Email Infrastructure and Service Providers

To be dedicated or not to be dedicated, that is the question.

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Whether ‘tis better to suffer the slings and arrows of spam complaints… Oh, sorry, I didn’t see you there. There are lots of choices when it comes to choosing an IP address strategy that is right for your business, and they start with picking your email service provider (ESP). Some ESPs only use a shared group of IP addresses for all of their clients, while others cater almost exclusively to those desiring a dedicated IP, but most ESPs fall somewhere in the middle. Both of the configuration options have their own set of pros and cons for brands.

We are frequently asked, “When should I consider a dedicated IP?” We frequently (always) answer, there is no set time or mailing volume prescribing your need to move to a dedicated IP, but there are several things to consider. Let’s dig into them:

    • Volume: When you are sending a consistent volume of mail (more than 500,000 messages a month), it’s probably time to start considering a dedicated IP, especially if you’re sending to a list of a few hundred thousand recipients several times per week. Certainly, when you cross the 4 million per month range, you should choose a dedicated IP. When your lists grows to be big enough that you are sending millions of emails a day the conversation should change to how many IPs should you have, our general rule of thumb is 1 IP for every 2.5-3 million a day you plan to send (e.g., 6M/day on two IPs, 9M/day on three IPs).
    • Mailing frequency: If you mail only once per quarter, shared IPs are the way to go. This type of long inactivity means virtually no reputation metrics are available to you, and it will lead to long and slow delivery while you re-warm your IP/domain. Needless to say, this results in significant headaches. However, if you’re mailing frequency is more of a daily nature with tens of thousands of subscribers, you might be an ideal candidate for dedicated IPs, as there will be lots of data points on which to build reputation.
    • Type of mailings: Are you sending both commercial and transactional emails? Having a dedicated IP for both types of mail as well as separate subdomains is an ideal setup (e.g., and Having separate domains and IP addresses allows for separate reputation for the two email types. This prevents transactional emails from being stuck in queue behind your commercial emails. No one likes waiting for a password reset or two-factor authentication email.
  • Regional norms: Dedicated IPs are now standard in North America, where email marketers tend to have larger lists and utilize more aggressive mailing practices required for individual reputation management. However, in the European Union and APAC regions, a shared IP setup is more standard as lists are smaller and the permission for data collection is more stringent.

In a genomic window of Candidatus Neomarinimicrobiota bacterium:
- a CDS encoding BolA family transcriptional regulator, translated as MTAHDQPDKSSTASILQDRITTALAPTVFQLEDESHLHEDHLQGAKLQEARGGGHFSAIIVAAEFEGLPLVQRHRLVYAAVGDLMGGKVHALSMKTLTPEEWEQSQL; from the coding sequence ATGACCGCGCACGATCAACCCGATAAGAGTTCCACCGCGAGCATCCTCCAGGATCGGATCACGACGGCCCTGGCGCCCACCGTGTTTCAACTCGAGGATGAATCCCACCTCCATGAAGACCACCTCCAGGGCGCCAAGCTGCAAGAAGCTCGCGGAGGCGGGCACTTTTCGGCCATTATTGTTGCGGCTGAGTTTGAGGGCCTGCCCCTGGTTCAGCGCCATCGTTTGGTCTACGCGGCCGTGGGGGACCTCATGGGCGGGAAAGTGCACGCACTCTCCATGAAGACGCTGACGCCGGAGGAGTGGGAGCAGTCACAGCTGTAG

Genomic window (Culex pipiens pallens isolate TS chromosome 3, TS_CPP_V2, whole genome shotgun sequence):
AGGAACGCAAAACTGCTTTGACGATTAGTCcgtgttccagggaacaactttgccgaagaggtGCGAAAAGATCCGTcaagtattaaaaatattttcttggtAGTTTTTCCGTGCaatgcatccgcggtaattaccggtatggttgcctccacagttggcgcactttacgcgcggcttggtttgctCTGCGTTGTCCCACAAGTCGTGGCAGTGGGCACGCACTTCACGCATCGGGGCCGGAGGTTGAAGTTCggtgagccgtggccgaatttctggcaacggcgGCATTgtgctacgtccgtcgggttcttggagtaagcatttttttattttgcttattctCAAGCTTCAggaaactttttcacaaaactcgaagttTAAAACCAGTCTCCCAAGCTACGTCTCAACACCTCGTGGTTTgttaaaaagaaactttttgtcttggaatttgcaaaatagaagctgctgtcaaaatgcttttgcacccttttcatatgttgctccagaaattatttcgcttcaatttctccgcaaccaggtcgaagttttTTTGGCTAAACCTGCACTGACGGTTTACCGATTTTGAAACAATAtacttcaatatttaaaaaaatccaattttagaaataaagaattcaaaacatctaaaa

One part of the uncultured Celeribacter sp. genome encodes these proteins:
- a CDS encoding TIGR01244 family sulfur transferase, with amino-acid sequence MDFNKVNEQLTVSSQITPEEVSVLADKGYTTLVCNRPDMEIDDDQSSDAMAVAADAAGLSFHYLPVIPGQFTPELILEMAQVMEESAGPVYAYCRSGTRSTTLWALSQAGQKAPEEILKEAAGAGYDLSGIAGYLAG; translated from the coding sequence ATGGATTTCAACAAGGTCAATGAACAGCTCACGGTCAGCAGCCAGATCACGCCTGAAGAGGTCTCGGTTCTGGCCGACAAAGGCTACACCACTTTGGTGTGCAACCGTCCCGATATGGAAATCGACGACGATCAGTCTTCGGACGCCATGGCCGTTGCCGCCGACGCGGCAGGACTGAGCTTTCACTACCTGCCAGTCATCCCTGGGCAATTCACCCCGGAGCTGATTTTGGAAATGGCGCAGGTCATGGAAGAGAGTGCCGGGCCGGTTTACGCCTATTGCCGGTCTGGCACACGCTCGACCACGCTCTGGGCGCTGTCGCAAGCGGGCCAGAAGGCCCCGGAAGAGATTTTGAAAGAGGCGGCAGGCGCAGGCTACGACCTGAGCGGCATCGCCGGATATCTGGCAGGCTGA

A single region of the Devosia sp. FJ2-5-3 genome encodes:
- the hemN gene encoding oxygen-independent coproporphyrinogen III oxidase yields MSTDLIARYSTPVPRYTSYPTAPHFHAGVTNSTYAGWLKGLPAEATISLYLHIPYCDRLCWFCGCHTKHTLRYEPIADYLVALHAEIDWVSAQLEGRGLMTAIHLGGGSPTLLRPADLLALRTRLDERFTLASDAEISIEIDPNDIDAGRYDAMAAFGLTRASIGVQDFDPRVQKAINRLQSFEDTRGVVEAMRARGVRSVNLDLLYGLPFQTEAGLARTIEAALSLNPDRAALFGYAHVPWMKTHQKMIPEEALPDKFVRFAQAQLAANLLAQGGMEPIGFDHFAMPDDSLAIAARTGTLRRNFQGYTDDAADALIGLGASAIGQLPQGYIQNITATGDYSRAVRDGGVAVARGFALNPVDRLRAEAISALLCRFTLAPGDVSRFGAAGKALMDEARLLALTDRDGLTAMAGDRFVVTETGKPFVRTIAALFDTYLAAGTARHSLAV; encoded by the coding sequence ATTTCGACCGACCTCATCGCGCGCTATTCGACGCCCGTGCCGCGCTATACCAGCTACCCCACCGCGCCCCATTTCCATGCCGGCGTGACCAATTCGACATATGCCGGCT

How many IPs should I have for my mailings?

This is where the decision becomes a mix of a little bit science and a little bit magic. The logic is, the better your email reputation, the lower the number of IPs you need, but then you also need to consider how fast you think the mail should deliver to recipients. A publisher may not care if it takes six hours to send to their full database, while a retailer or daily-deal site might want messages sent to all consumers within an hour or two. Balancing the list size, the acceptable delivery timeline, and the reputation of the IP and domain will all become a factor. As a general rule, you should have one dedicated IP for every 3 to 5 million emails you send per day.

What are the key considerations when choosing either option?

What should I watch out for?

Unfortunately, we cannot share this information without a very important caveat: If your ESP has senders of marginal or poor reputation with dedicated IPs, even if it’s a relatively small group of clients, the entire IP range could be flagged by a blacklist provider. If your IP lands within the range, you’re going to be lumped in with the bad actors. Our advice is to split your transactional mail (receipts) and bulk mail (e-newsletters) across two IPs, preferably in different network ranges. Of course, scale appropriately based on the complexity of your email program.

Here’s our bottom line on shared IPs: If you send on a small scale, or simply don’t send email that often, the standard shared IP environment at most top-level ESPs may be beneficial. When mailing via a shared IP, sending with a unique DKIM selector and key will further help differentiate your emails from those senders utilizing the same IPs for sending mail.

Even internally here at Validity, we were discussing volume targets that should be considered when looking to move to a dedicated IP and we had a wide range of opinions and experiences ranging from 100,000 messages per month to 1M for the conversation starter. It is important to talk to your ESP, as they may have policies and rules in place for brands interested in a dedicated IP or remaining in a shared environment.